I investigate attentional and learning processes, from a developmental perspective, with an emphasis of the first years of life. I study these high-level cognitive processes as well as the interactions between them in two main lines of research. In the first line of research, I study the influence of the emotional content of stimuli on attentional capture: Seeing or hearing threat-relevant stimuli in our environment can grab our attention from an early age, even in the absence of any experience or knowledge about the potential dangerousness of these stimuli.
In my second line of research, I am interested in our ability to incidentally and spontaneously extract regularities present in the environment, often referred to as statistical learning. This ability is crucial given the richness and the complexity of the world. It is especially relevant in infancy since it allows babies to identify meaningful units and build predictions regarding their environment.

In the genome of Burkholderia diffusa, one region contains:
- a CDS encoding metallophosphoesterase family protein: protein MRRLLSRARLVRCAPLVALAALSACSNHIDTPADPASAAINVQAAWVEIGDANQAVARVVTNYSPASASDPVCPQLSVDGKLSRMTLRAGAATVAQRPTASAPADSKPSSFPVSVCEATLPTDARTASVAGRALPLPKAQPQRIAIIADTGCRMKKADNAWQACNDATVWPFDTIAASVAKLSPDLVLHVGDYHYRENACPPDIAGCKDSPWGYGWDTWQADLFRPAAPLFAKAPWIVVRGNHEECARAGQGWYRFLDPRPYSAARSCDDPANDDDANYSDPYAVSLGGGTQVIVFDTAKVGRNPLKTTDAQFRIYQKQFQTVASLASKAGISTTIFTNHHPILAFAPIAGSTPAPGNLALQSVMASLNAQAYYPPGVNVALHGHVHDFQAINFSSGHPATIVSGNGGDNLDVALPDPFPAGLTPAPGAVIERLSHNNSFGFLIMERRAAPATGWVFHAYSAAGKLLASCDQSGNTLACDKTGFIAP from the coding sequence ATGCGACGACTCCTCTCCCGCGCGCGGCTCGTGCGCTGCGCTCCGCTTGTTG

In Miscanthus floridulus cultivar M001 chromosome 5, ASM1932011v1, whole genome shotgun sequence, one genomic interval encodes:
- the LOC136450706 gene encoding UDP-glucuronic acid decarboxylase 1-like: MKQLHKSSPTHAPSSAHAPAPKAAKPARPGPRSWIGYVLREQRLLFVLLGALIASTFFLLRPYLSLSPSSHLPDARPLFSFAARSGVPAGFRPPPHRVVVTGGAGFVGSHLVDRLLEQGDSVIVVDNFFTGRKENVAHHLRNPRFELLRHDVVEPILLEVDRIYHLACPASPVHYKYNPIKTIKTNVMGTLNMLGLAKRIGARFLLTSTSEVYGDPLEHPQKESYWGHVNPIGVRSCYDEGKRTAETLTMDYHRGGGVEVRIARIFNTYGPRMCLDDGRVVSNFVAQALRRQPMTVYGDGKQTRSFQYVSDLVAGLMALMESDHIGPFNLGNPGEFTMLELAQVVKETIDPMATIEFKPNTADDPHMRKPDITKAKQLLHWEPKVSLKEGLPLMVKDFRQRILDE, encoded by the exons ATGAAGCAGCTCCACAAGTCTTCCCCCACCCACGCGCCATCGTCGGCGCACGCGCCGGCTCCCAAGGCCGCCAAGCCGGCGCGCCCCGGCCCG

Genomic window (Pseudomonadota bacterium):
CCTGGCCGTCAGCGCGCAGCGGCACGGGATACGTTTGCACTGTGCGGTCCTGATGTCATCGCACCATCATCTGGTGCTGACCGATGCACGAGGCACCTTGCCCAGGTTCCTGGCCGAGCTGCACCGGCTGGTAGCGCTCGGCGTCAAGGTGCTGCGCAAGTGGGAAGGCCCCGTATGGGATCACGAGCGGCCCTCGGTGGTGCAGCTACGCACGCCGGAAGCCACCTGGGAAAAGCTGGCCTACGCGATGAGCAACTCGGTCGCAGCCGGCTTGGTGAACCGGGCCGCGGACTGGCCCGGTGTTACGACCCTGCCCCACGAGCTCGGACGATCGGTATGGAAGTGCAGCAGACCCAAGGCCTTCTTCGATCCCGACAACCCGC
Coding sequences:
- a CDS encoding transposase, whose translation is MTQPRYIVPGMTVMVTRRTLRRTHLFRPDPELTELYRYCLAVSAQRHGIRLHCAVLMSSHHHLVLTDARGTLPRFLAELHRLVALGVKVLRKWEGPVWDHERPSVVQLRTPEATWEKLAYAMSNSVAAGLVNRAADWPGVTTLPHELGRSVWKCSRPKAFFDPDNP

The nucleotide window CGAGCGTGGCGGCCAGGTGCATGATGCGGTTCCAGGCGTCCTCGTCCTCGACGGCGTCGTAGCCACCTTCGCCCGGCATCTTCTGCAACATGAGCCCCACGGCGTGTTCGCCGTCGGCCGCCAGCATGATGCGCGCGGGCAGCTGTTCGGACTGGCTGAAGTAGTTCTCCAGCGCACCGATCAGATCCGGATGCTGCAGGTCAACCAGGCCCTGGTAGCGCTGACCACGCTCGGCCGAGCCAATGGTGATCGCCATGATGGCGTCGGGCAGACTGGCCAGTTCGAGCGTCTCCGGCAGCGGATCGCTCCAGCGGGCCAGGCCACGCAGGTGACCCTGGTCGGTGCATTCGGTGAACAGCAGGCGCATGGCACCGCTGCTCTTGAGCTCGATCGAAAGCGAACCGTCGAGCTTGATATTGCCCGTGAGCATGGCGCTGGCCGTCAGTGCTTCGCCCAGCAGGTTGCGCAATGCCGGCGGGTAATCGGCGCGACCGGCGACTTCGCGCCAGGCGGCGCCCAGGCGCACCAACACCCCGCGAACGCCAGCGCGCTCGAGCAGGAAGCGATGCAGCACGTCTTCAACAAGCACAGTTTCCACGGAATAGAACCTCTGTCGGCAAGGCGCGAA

I am sharing a permanent position between the Faculties of Psychology – where I am responsible for the ULBabyLab (CO3, CRCN), and Medicine – as part of the Laboratoire de Cartographie Fonctionnelle du Cerveau (LCFC). This provides me with a rich research environment and allows me to combine the use of behavioral and neurophysiological techniques (EEG, MEG) in my studies.
- Implicit learning and statistical learning
- Modulation of attention through learning and emotion in infants and young children